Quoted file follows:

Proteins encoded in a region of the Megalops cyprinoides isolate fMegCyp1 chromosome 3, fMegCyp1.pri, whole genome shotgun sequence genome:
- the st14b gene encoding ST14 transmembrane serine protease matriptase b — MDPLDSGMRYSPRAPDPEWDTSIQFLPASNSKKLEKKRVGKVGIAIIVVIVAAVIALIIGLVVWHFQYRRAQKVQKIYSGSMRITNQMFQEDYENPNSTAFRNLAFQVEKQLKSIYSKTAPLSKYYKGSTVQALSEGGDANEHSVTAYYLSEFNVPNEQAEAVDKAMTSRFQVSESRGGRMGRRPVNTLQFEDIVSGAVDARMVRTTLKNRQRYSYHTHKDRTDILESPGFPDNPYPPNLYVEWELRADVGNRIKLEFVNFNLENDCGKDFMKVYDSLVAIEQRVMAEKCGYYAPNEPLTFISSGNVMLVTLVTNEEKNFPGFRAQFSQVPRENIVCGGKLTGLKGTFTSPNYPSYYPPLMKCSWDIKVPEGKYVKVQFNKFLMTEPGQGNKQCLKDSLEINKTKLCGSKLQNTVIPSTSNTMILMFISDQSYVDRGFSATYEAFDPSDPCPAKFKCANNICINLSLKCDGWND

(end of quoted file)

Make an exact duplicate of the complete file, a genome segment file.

Proteins encoded in a region of the Megalops cyprinoides isolate fMegCyp1 chromosome 3, fMegCyp1.pri, whole genome shotgun sequence genome:
- the st14b gene encoding ST14 transmembrane serine protease matriptase b — MDPLDSGMRYSPRAPDPEWDTSIQFLPASNSKKLEKKRVGKVGIAIIVVIVAAVIALIIGLVVWHFQYRRAQKVQKIYSGSMRITNQMFQEDYENPNSTAFRNLAFQVEKQLKSIYSKTAPLSKYYKGSTVQALSEGGDANEHSVTAYYLSEFNVPNEQAEAVDKAMTSRFQVSESRGGRMGRRPVNTLQFEDIVSGAVDARMVRTTLKNRQRYSYHTHKDRTDILESPGFPDNPYPPNLYVEWELRADVGNRIKLEFVNFNLENDCGKDFMKVYDSLVAIEQRVMAEKCGYYAPNEPLTFISSGNVMLVTLVTNEEKNFPGFRAQFSQVPRENIVCGGKLTGLKGTFTSPNYPSYYPPLMKCSWDIKVPEGKYVKVQFNKFLMTEPGQGNKQCLKDSLEINKTKLCGSKLQNTVIPSTSNTMILMFISDQSYVDRGFSATYEAFDPSDPCPAKFKCANNICINLSLKCDGWND